The Economy is Reflating ...!
Better be careful around explosives!
Go to our new Gold Market Intelligence page, scroll down to "Inflation News" and follow the links to the entries under dates 3-30-04 thru 4-1-04.
An amazing spectacle will reveal itself to you.
In three days, four separate Fed officials came out to convince us that inflation is "not a threat," and that they have everything "under control."
That's about the worst threat I have ever seen. When these guys have such a stake in keeping the herd calm, there must be a wolf afoot.
Let's look at what each of them says:
Of these three, Bernanke is a classic. First out, he reassures us that the Fed will not let inflation get out of hand, that the Fed is "on track in keeping inflation within acceptable bounds." Bernanke
Why does he feel compelled to even make that statement when, according to him and his cronies, the real threat is too little inflation??
If the danger comes from "too little inflation", and if there truly is no inflation anywhere to be found that would take it out of the "too little" category and place it into the "just the right amount that the Fed likes" box, then why would anyone think that there is inflation?
Obviously, a "reassurance" of this sort is totally unnecessary if everybody is already assured that this is so. So therefore, some crazy people, somewhere (maybe the ones from the lunatic center), must have the contorted notion that inflation is now - or may soon become - a threat again. What monstrous lie could possibly imprint upon their gullible minds such a fallacious notion?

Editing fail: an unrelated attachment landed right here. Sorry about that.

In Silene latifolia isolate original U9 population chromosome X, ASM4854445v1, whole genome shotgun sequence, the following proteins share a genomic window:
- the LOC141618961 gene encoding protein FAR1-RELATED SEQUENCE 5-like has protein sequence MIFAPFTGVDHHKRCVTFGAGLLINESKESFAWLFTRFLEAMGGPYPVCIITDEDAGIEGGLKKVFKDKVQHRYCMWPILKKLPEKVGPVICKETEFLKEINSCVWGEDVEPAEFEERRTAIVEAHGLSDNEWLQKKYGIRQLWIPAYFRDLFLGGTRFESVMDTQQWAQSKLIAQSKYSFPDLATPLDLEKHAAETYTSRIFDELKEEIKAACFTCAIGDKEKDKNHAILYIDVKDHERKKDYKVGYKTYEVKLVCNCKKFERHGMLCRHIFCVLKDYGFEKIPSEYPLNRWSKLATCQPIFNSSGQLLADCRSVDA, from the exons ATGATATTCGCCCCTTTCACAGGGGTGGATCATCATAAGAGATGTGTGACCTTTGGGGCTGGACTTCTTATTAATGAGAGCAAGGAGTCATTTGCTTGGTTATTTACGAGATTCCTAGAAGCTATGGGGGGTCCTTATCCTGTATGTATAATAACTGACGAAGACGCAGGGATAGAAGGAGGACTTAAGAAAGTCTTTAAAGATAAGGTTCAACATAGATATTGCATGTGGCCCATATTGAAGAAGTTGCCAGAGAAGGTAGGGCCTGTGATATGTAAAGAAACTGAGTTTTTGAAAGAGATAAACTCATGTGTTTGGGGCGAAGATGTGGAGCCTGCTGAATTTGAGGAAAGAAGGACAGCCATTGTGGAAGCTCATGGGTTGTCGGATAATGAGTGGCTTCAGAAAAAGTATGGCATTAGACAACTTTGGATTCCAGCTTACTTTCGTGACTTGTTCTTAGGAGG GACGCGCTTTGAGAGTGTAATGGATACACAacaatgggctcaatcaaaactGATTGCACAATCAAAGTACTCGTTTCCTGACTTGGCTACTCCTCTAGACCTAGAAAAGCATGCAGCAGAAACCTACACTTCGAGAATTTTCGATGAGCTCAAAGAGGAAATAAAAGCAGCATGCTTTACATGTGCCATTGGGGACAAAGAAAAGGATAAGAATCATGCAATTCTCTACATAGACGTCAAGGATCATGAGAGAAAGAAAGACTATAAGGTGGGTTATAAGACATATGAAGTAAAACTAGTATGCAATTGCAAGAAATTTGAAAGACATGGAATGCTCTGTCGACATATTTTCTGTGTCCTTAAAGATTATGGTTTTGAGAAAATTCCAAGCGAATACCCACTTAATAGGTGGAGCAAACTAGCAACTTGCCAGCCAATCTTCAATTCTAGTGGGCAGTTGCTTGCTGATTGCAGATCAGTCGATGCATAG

"Maybe rising prices ...?" a meek voice from the back of the room suggests.
HA, HA, HA, HA!!!! Whoever heard of such a silly thing?
He moves on to tell us that "inflation should not be too high. At the same time, it should not be too low either. Very, very low inflation is bad for the economy."
That's a good one, Mr. Fed governor. Reminds me of Eddie Murphy in his "Vampire in New York" movie when he gets up on the preacher's podium and tells the assembled congregation that "good is bad" and "bad is good."
Bernanke's point here, already made years ago (whispered behind the hand covering his mouth, to his other Fed governor buddies): "We must inflate like the devil or we will die, so let's tell the crowd that inflation is "too low" so they don't get suspicious when they see us inflating like there's no tomorrow."
Great concept, Mr. Bernanke! We thank you for that precious gem of economic propaganda, Sir.
Why was inflating so necessary, then?
Because post-911, we were looking into the abyss. US economic activity almost came to a standstill. Even without 9-11, the unwinding of the credit bubble of the nineties had just begun to pick up steam, and the introduction of the euro's cash component had started to knock the dollar off its lofty perch. Only ever-lower interest rates and zero-interest deals on cars brought us back from the precipice, and even then, it took over a year to ignite a straw fire-like "recovery." (The straw was a bit wet at first, you know.)
Next he goes: "The Federal Reserve has a responsibility to ... keep inflation within acceptable bounds."
Hmmm. (Pondering in deep contemplation). Just what are the "acceptable bounds" for inflation, Mr. Bernanke? Acceptable according to whom?
At this point, please allow me to digress a bit:
During the century before the Fed was created, prices in general decreased by about 30%, all the while the US economy boomed. During that same time, America's productive growth was spectacular. Yet, according to our esteemed Fed governor that was a very bad thing. Bad, bad, bad! Bad for the economy! Very bad! Bad boy!! Go crawl back under the rock you came from, you deflation-demon, and curl up and die in shame and self-loathing!
Okay, back to his statement:
When he was asked what the impact of record foreign treasuries purchases was on interest rates, he said that it was "likely small."
Wait just a minute. Did he not see that the record jump in treasury yields of last summer was literally reversed in the fall when such foreign buying of treasuries began in earnest to keep net exporting countries' currencies from rising too fast against the dollar?